This has been part of loyalty programs, e-clubs and digital campaigns for at least two decades. Some are executed with “static” prices or offers and others could be genuinely considered dynamic. Some restaurant companies apply sophisticated scientific methods to differential pricing decisions and other products, promotion, and marketing decisions with the same sophistication as the best retailers, travel companies and CPG’s. That level of analysis that can ‘super-size’ the profit opportunity and has historically only been available to the largest chains. But even without sophisticated means of execution or integration with a dynamic display system, differential pricing strategy can be a significant opportunity for restaurants to drive traffic while managing their brand value perception.  

What About Dynamic Coupons?

As for automatic coupons—for the better part of the past decade that’s been called marketing automation, and while most marketing automation systems could benefit from a more sophisticated price optimization approach, most ‘Dynamic Pricing’ solutions on the market are weighting the recommended Price on high-demand periods rather than considering Price as one attribute of the total campaign (creative + impressions + target audience + TRP support + Price Point etc.).  It’s important to consider that when you isolate couponing from the rest of the marketing mix as the only lever, you’re activating a Price discount alone to drive a purchase without visibility into the comprehensive coinciding media mix. For brands that want to emphasize that they are more than a number, it is a step backward from the marketing automation systems that attempt to incorporate the ability to drive traffic based on brand differentiation rather than joining the race to the bottom on price discounting.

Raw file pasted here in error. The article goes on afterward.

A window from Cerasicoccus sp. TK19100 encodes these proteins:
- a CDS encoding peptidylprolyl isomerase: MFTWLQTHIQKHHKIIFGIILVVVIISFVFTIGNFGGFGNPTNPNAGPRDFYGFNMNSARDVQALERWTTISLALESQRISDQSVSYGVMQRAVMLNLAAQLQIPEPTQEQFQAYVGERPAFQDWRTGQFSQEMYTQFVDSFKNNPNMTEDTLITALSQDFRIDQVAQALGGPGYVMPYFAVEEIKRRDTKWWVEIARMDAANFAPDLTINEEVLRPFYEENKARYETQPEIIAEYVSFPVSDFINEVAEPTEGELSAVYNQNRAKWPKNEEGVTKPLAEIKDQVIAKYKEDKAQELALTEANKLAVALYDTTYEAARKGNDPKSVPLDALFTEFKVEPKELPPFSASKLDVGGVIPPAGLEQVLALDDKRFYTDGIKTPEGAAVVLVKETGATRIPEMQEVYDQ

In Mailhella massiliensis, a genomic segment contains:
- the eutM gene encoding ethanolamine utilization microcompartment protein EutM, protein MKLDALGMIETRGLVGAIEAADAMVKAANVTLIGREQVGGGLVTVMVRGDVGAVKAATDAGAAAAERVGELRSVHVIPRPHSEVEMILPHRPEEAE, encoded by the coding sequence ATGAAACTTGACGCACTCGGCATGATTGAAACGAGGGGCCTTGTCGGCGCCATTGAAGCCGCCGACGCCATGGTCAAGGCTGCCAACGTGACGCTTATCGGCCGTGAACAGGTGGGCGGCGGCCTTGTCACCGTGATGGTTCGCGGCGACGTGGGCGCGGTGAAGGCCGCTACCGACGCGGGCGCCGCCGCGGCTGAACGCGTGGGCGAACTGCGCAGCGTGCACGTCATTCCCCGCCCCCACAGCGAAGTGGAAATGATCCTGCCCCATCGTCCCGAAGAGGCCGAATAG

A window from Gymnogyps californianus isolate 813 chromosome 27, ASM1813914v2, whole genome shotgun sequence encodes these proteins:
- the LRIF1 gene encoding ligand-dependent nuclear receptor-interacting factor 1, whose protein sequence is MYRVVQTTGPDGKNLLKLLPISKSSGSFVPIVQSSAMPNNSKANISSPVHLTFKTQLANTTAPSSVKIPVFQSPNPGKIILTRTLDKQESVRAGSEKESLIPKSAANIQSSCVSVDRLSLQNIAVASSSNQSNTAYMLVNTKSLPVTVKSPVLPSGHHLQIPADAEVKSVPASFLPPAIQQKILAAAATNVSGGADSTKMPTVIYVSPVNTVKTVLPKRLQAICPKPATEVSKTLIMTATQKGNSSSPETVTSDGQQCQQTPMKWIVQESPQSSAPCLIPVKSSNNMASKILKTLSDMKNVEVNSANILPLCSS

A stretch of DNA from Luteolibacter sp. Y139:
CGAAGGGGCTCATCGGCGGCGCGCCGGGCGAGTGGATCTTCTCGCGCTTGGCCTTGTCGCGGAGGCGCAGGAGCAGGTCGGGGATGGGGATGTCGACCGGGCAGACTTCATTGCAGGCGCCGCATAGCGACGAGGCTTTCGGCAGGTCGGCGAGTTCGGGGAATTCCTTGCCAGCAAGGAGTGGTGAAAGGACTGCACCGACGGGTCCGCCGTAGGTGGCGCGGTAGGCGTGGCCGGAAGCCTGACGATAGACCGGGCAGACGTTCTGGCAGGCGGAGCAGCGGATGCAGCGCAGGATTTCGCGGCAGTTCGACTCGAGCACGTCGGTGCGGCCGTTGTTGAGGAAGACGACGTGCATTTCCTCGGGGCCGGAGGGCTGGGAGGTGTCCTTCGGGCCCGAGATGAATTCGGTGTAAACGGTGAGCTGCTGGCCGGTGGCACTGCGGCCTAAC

Ultimately, discounting and the level or frequency of it is a brand decision. Fortunately, it can now be done in a more targeted and discrete way than before. If discounting is part of your brand—then doing it efficiently and dynamically makes sense—but marketing automation systems designed to find non-price attributes that drive traffic are also more likely to acquire customers who come for what differentiates the brand. Brands would be encouraged to discern what consumers respond to and many do not respond to discounts at all—in these instances you are just giving away revenue.


More than Semantics